[The relationship between a game creator/publisher and the public is absolutely key - so what is the current landscape like, and what are the cardinal rules you should follow to raise and enhance your game's profile? Gala Networks Europe' Wera has a few suggestions.]
When talking about the games industry
and the people who work in it, most people think about the famous game
designers, the CEOs of major companies, the artists, or the hundreds of
programmers working overtime to deliver the best entertainment experience to
the players. Very few will mention the people in charge of public relations.
Often seen as annoying but necessary to the success of a game, these people are
not to be forgotten, for they are in charge of delivering the developer's
message to the public, and making sure it is understood. This article is meant
to explain the place of public relations within the games industry, and hint at
the various ways to improve interactions with other departments within a
developer or publisher.
A Little Bit of History
A long time ago,
important companies didn't give much credit to what we now call their
"Corporate Image". During these times where corporations didn't
bother to be "human", even with their employees, it was believed that
the only rule to be followed is the one of profit at all costs -- even if this
cost was measured in human lives. Journalists were merely enemies kept away
from all information, and communication with the public relied mainly on
On April 1914, the Standard Oil
Corporation owned by the Rockefeller family shot dead more than 20 miners
during a strike in Ludlow, Colorado. The Rockefeller family thought, at that
time, that violence was a good way to end strikes. What is now remembered as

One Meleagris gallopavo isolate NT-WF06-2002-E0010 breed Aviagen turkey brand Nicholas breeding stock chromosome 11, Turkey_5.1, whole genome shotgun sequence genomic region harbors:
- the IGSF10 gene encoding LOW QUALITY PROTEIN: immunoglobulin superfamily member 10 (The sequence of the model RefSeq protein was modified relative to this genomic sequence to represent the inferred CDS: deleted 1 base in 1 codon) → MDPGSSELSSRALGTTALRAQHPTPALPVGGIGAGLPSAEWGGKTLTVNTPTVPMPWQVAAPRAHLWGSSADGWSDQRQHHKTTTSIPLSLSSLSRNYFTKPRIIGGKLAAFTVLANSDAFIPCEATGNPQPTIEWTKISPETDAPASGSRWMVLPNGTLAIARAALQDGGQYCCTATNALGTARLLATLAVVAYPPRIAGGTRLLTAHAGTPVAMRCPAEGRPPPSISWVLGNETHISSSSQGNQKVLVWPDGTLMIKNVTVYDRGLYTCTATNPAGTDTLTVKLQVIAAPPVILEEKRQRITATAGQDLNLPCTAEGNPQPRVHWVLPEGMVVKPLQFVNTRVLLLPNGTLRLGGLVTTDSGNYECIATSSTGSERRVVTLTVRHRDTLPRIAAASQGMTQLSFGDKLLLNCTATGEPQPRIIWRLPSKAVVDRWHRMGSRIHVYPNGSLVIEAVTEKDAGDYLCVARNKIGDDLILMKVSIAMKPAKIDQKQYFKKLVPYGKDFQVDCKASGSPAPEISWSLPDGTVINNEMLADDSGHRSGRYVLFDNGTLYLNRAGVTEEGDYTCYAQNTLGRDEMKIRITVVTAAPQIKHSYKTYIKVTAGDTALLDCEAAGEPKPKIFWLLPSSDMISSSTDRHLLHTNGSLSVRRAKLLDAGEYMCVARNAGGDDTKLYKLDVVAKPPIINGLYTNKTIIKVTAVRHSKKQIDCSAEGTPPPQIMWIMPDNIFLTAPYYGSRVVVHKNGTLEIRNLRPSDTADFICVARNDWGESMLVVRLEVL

the Ludlow Massacre, however, just created more rage in the hearts of the
miners who armed themselves and attacked dozens of other mines owned by
Standard Oil. Unable to find a solution to the conflict, Rockefeller hired a
man named Ivy Lee -- who is now known as one of the founders of public relations.
completely changed the communications of Standard Oil, and requested methods
and structures of the company to be changed as well. But good changes are
nothing if they are not publicly known, and so he organised an intensive
communication campaign to introduce its company to the broad public and remove
the secrecy around it.
The strikes stopped as a result of better treatment of
the workers by Standard Oil, and the company, better known and liked by the
public, saw an unexpected rise of its revenues. The law of profit was still
there, but Ivy Lee had proved that a good image could increase revenues and
generate stability in the long term.
From then, the
discipline has evolved, but the base rules remain the same: a good image
supported and spread by a good and truthful communication delivers results in
the long run.
In the games industry, few developers kill programmers who go on
strike, but game companies still need people specialised in communication with
the public, which is the duty of public relations executives.
The Role of Public Relations
The role of public relations within a
games developer or publisher is to be an interface for communication between